Bryan Caplan wrote this in his description of GMU blogger culture:
Appealing to your identity is a reason to discount what you say, not a reason to pay extra attention.
Bryan explains more, not easy for me to summarize but do read his full account. Let me instead try to state my own views:
1. If someone makes a claim new or foreign to you, and that person comes from a different background in some manner, you probably should up the amount of attention you give that claim because the person is from a different background. Your marginal need to learn from that person is probably above-average, noting of course this can be countermanded by other signals. That said, I recognize that our ability to learn from “different others” may be below average, given the possible absence of a common conceptual framework. Nonetheless, I say be ambitious in your learning!
2. If someone makes a claim you already disagree with, and that person comes from a different background in some manner, you should try to figure out why that person might see the matter differently. You should try harder, at the margin, precisely because the person is from a different background. Again, this follows from a mix of marginalism and Bayesian reasoning and ambition in learning.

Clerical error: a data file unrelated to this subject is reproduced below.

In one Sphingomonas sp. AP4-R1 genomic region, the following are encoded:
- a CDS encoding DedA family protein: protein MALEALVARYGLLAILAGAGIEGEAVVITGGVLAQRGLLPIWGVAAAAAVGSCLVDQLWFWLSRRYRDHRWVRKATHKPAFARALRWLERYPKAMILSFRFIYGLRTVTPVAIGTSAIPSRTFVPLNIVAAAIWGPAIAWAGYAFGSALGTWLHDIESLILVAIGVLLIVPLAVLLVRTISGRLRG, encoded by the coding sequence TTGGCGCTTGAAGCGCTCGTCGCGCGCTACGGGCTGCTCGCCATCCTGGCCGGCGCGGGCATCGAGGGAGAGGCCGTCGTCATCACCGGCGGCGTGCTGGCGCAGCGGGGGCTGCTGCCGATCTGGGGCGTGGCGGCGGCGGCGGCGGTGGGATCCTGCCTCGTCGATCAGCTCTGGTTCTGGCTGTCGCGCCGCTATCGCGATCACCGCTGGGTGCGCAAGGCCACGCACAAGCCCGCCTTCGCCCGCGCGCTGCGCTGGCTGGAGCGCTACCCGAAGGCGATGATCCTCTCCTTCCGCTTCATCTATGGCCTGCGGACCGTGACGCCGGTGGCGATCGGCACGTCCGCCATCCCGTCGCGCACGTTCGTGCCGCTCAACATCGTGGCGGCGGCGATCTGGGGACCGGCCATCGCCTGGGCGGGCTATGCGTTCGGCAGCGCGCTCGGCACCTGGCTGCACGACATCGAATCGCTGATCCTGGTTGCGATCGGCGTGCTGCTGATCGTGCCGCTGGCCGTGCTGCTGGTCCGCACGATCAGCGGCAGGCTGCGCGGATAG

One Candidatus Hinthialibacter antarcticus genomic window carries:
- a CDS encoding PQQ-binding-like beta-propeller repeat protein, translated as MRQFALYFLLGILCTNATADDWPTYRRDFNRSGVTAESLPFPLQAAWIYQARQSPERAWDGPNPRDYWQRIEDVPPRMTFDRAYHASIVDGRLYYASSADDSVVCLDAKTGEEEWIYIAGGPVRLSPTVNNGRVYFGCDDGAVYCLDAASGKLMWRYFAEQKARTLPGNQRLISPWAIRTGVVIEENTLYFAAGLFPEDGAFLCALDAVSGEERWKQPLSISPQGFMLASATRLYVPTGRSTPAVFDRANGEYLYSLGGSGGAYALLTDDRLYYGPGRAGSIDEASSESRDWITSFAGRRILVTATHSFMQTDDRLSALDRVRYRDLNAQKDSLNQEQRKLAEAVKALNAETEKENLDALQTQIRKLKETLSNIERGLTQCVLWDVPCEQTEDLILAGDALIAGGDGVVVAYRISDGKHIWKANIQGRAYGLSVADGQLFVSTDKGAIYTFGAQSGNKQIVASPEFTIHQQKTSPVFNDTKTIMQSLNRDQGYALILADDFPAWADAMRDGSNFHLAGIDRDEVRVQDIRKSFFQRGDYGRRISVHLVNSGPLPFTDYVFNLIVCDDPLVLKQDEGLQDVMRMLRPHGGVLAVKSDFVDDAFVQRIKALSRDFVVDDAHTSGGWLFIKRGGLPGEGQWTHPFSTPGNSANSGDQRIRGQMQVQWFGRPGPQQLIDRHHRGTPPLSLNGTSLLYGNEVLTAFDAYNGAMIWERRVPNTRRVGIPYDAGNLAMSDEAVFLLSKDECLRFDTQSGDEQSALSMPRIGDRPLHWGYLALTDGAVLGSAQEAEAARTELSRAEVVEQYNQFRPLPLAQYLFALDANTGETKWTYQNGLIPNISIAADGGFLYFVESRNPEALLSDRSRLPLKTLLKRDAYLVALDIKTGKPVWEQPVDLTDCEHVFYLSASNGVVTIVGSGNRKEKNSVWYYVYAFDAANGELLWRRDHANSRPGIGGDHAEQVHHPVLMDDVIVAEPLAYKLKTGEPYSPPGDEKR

3. When you hear a person from a different background, try not to get too caught up in the “identity politics” of it, either positively or negatively. Try to steer your thoughts to: “People from this background in fact have a wide diversity of views on this topic. Still, I will try to learn from this person’s different background.” Try not to think: “This is how group X feels about issue Y.”
4. I’ve already noted that you often learn more efficiently from people who come from similar backgrounds as yourself. Even putting language aside, I am more likely to have a fruitful career-enhancing dialogue with another nerdy economist than with a Mongolian sheep-herder. In this regard I worry when I hear an uncritical celebration of intellectual diversity for its own sake. To me it too often sounds like mere mood affiliation, subservient to political ends and devoid of cognitive content.
But still, I do not wish to rebel against such sentiments too much. At the end of the day I am left with my intellectual ambition and I really do wish to go visit Mongolia, including for the sheep herders. And to the extent I am informed in some ways that maybe not all of my peers are, the intellectual ambition I am presenting here is a big reason why. I seek to encourage more such ambition, rather than to give people reasons for evading it.